So what’s wrong with 1990s EDC systems?

Make no doubt about it, the EDC systems of 2020 are using a 1990’s design. (OK – granted, there are some innovators out there like ClinPal with their patient-centric trial approach but the vast majority of today’s EDC systems, from Omnicomm to Oracle to Medidata to Medrio are using a 1990’s design. Even the West Coast startup Medable is going the route of if you can’t beat them join them and they are fielding the usual alphabet soup of buzz-word compliant modules – ePRO, eSource, eConsent etc. Shame on you.

Instead of using in-memory databases for real-time clinical data acquisition, we’re fooling around with SDTM and targeted SDV.

When in reality – SDTM is a standard for submitting tabulated results to regulatory authorities (not a transactional database nor an appropriate data model for time series).  And even more reality – we should not be doing SDV to begin with – so why do targeted SDV if not to perpetuate the CRO billing cycle.

Freedom from the past comes from ridding ourselves of the clichés of today.


Personally – I don’t get it. Maybe COVID-19 will make the change in the paper-batch-SDTM-load-up-the-customer-with-services system.

So what is wrong with 1990s EDC?

The really short answer is that computers do not have two kinds of storage any more.

It used to be that you had the primary store, and it was anything from acoustic delay-lines filled with mercury via small magnetic dougnuts via transistor flip-flops to dynamic RAM.

And then there were the secondary store, paper tape, magnetic tape, disk drives the size of houses, then the size of washing machines and these days so small that girls get disappointed if think they got hold of something else than the MP3 player you had in your pocket.

And people still program their EDC systems this way.

They have variables in paper forms that site coordinators fill in on paper and then 3-5 days later enter into suspiciously-paperish-looking HTML forms.

For some reason – instead of making a great UI for the EDC, a whole group of vendors gave up and created a new genre called eSource creating immense confusion as to why you need another system anyhow.

What the guys at Gartner euphemistically call a highly fragmented and non-integrated technology stack.
What the site coordinators who have to deal with 5 different highly fragmented and non-integrated technology stacks call a nightmare.



Now we have variables in “memory” and move data to and from “disk” into a “database”.

I like the database thing – where clinical people ask us – “so you have a database”. This is kinda like Dilbert – oh yeah – I guess so. Mine is a paradigm-shifter also.

Anyhow, today computers really only have one kind of storage, and it is usually some sort of disk, the operating system and the virtual memory management hardware has converted the RAM to a cache for the disk storage.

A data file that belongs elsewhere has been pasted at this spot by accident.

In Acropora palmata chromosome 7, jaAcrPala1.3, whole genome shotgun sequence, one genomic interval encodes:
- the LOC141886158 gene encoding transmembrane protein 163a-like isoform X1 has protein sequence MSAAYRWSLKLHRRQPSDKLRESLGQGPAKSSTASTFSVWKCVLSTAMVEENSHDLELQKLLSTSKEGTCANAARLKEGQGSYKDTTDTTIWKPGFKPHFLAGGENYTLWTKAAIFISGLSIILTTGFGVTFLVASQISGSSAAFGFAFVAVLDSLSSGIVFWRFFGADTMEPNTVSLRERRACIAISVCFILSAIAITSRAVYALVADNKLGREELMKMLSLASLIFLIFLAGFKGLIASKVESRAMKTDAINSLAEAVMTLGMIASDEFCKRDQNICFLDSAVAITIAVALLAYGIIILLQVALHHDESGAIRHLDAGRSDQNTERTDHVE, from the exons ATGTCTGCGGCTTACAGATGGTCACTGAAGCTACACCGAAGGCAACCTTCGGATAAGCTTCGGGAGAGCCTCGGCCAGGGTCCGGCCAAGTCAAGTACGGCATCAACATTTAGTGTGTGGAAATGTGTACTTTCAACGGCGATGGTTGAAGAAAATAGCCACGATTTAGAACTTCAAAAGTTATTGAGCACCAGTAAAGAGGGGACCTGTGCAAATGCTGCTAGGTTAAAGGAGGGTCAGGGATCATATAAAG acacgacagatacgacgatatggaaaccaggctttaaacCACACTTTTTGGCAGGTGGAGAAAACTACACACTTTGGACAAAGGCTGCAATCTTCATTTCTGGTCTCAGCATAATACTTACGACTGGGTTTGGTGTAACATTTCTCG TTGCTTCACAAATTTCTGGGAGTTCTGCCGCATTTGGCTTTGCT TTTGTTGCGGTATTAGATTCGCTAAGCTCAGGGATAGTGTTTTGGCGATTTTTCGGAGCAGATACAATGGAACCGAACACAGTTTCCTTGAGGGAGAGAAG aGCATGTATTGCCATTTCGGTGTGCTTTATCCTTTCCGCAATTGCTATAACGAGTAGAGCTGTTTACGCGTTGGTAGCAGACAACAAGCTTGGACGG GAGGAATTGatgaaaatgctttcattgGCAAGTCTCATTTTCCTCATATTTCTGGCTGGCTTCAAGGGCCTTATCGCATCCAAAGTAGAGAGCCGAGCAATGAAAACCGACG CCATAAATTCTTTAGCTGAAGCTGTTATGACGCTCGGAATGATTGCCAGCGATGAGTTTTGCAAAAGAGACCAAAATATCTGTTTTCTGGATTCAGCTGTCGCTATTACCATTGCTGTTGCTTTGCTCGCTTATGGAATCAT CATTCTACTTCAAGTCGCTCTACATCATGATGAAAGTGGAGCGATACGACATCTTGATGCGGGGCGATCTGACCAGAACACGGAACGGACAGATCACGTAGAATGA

The database process (say Postgres) allocate some virtual memory, it tells the operating system to back this memory with space from a disk file. When it needs to send the object to a client, it simply refers to that piece of virtual memory and leaves the rest to the kernel.

If/when the kernel decides it needs to use RAM for something else, the page will get written to the backing file and the RAM page reused elsewhere.
When Postgres next time refers to the virtual memory, the operating system will find a RAM page, possibly freeing one, and read the contents in from the backing file.

And that’s it.

Virtual memory was meant to make it easier to program when data was larger than the physical memory, but people have still not caught on.
And maybe with COVID-19 and sites getting shut-down; people will catch on that a really nifty user interface for GASP – THE SITE COORDINATORS and even more AMAZING – a single database in memory for ALL the data from patients, investigators and devices.

Because at the end of the day – grandma knows that there ain’t no reason not to have a single data model for everything and just shove it into virtual memory for instantaneous, automated DATA QUALITY, PATIENT SAFETY AND RISK ASSESSMENT in real-time.

Not 5-12 weeks later for research site visit or a month later after the data management trolls in the basement send back some reports with queries and certainly not spending 6-12 months cleaning up unreliable data due to the incredibly stupid process of paper to forms to disk to queries to site visits to data managers to data cleaning.

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